Continental: with over 170,000 employees in 300 locations in 49 countries, I can only begin to imagine the complexities of the ESN project at Continental, which Harald Schirmer was presenting on day two of the conference. A download of his slides are available here. Focusing on a new and dynamic role for HR within organisational change, Harald explained that their approach to social business was a more strategic one, with HR asking the key question ‘what do we need to be in five years?’. By starting with the future capabilities of the organisation, and using them to create meaningful use cases, they have pushed the initiative to an impressive level of maturity. Telling the Continetal story through vision, reasons and goals gives all employees a clear reason for the change, and Harald advocates finding change agents with passion, as opposed to rank – a recommendation we often make ourselves. There is a clear distinction between management and influence as a way of ‘getting things done’, and social business is a perfect place for the latter. A clear take away from the summit as a whole was the difficult and often detail-orientated journey to becoming a connected company requires energy, passion and dedication from change agents
Bayer Material Sciences: Another IBM Connections implementation, this time co-habiting with SharePoint, amongst other things. An interesting presentation by CIO Laurie Miller covered the tools-led project that has been running at Bayer MS for some time. Laurie immediately grabbed our attention, opening with the classic Jack Welch quote “If the rate of change on the outside exceeds the rate of change on the inside, the end is near”, an idea that dovetails nicely with our research on the impact of market dynamics on organisational design and capabilities for the 21st century. What started as a need to rationalise the collaboration toolset, has quickly grown into a major project aimed at changing ways of working and embedding new behaviours. What I enjoyed most about Laurie’s presentation was her obvious passion for getting the basics right and elements such as the reverse mentoring program that she participated in, the train the trainer sessions to more effectively scale adoption efforts and the ambassadors network, all of which will pay dividends as the implementation progresses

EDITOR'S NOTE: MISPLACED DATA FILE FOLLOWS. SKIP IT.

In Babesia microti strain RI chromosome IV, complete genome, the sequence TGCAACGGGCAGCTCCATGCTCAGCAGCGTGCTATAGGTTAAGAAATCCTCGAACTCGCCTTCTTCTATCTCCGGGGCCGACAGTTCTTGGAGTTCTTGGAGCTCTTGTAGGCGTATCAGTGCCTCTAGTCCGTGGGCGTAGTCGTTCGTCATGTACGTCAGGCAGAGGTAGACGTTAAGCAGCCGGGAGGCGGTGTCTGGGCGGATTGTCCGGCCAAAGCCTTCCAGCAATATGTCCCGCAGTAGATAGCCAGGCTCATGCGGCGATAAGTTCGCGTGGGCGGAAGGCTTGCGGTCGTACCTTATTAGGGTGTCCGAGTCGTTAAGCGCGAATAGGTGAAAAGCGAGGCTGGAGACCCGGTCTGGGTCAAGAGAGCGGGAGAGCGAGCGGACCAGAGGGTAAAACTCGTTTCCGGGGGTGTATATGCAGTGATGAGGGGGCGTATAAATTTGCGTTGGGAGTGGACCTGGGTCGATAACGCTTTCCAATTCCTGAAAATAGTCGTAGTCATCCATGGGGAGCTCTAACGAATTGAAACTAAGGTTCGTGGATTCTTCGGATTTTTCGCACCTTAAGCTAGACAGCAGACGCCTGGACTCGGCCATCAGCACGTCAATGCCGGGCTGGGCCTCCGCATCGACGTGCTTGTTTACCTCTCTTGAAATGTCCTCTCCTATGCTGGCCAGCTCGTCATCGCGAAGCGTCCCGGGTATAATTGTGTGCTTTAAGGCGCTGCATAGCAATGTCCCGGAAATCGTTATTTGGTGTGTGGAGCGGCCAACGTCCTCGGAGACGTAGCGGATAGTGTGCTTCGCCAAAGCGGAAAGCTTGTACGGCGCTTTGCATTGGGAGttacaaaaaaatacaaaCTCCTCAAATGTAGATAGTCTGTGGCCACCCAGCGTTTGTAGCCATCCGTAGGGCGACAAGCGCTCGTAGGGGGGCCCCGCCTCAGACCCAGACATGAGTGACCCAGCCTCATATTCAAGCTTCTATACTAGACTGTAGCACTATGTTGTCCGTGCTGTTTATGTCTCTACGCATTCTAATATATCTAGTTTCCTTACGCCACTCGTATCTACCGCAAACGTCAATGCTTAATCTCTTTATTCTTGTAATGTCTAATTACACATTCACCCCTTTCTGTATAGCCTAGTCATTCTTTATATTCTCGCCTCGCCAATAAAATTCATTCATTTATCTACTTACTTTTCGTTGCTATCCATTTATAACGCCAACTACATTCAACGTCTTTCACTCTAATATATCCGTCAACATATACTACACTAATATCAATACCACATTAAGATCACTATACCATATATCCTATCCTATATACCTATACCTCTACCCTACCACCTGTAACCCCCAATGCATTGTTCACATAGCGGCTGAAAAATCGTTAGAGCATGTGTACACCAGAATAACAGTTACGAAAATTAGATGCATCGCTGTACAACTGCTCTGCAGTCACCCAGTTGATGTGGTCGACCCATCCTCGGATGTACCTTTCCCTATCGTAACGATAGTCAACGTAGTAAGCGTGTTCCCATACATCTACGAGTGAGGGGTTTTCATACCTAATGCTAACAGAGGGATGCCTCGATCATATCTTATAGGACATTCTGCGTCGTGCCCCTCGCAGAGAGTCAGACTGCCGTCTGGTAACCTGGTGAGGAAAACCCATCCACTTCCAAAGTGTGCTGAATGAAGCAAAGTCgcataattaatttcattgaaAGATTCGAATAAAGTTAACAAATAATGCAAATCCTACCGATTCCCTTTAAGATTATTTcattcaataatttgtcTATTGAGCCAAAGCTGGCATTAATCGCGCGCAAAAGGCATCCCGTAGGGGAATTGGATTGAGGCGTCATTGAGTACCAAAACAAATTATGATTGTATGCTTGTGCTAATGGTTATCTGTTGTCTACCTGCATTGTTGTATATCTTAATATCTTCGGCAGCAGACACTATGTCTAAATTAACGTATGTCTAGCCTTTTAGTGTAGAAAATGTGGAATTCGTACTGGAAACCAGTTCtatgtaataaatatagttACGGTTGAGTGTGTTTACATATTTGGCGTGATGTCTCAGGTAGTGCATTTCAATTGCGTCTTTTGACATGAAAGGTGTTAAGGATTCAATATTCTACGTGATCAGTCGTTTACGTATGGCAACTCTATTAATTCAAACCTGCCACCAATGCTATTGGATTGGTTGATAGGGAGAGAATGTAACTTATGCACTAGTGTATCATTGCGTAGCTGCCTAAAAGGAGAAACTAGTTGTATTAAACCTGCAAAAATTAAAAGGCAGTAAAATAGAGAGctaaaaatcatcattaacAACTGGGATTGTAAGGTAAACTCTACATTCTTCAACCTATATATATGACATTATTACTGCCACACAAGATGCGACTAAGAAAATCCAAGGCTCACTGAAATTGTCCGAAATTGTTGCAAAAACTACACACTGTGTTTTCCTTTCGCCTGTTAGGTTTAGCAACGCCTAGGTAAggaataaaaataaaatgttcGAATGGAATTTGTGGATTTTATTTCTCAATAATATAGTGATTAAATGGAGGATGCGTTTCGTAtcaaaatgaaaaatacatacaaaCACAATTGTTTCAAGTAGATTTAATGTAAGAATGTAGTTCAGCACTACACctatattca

Firmenich: Introduced by Xavier Singy, a senior project manager, the case study of Firmenich was new to me. A B2B company based in Switzerland and specialising in producing fragrances and flavours, they began their E2.0 journey in June 2013 with a pilot Jive-based platform. Supported by a team drawn from a variety of disciplines across the business, none of whom were full-time, it was a great example of what is possible with the right stakeholders, support and passion for the work. With over 6500 employees, this 120-year old company has one of the best examples of customer collaboration that I have seen for some time. Using their platform, Firmenich Wave, they have created a vibrant customer collaboration community with Unilever. All collaboration, communications and innovation on a particular project takes place on Wave, connecting a network of 80 people for added speed and agility during the product development cycle.
For us, the highlight of the E2.0 Summit was talking to practitioners in companies who are able to share their story and insights from their journey. Overall, I would say we are encouraged by the progress they have made, which makes us think all the more about what comes next and how these mature, established platforms can provide a base for organisational change and new ways of working.